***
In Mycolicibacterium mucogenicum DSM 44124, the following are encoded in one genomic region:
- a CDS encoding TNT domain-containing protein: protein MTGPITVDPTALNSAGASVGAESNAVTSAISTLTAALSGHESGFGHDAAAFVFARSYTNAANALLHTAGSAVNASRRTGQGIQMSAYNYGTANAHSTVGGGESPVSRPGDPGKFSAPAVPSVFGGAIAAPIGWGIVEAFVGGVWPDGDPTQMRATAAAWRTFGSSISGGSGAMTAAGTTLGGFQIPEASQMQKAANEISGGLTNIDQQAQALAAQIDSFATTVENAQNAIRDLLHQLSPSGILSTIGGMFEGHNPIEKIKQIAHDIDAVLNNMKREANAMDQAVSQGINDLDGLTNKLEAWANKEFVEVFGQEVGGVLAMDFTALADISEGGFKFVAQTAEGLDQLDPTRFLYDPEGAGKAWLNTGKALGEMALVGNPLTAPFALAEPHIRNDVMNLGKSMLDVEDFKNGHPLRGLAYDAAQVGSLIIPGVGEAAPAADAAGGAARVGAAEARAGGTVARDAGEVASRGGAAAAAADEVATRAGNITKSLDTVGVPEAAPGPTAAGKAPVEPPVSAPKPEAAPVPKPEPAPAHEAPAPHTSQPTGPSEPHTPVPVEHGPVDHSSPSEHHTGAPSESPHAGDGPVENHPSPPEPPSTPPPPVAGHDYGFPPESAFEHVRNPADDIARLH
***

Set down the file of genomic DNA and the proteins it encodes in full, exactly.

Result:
In Mycolicibacterium mucogenicum DSM 44124, the following are encoded in one genomic region:
- a CDS encoding TNT domain-containing protein: protein MTGPITVDPTALNSAGASVGAESNAVTSAISTLTAALSGHESGFGHDAAAFVFARSYTNAANALLHTAGSAVNASRRTGQGIQMSAYNYGTANAHSTVGGGESPVSRPGDPGKFSAPAVPSVFGGAIAAPIGWGIVEAFVGGVWPDGDPTQMRATAAAWRTFGSSISGGSGAMTAAGTTLGGFQIPEASQMQKAANEISGGLTNIDQQAQALAAQIDSFATTVENAQNAIRDLLHQLSPSGILSTIGGMFEGHNPIEKIKQIAHDIDAVLNNMKREANAMDQAVSQGINDLDGLTNKLEAWANKEFVEVFGQEVGGVLAMDFTALADISEGGFKFVAQTAEGLDQLDPTRFLYDPEGAGKAWLNTGKALGEMALVGNPLTAPFALAEPHIRNDVMNLGKSMLDVEDFKNGHPLRGLAYDAAQVGSLIIPGVGEAAPAADAAGGAARVGAAEARAGGTVARDAGEVASRGGAAAAAADEVATRAGNITKSLDTVGVPEAAPGPTAAGKAPVEPPVSAPKPEAAPVPKPEPAPAHEAPAPHTSQPTGPSEPHTPVPVEHGPVDHSSPSEHHTGAPSESPHAGDGPVENHPSPPEPPSTPPPPVAGHDYGFPPESAFEHVRNPADDIARLH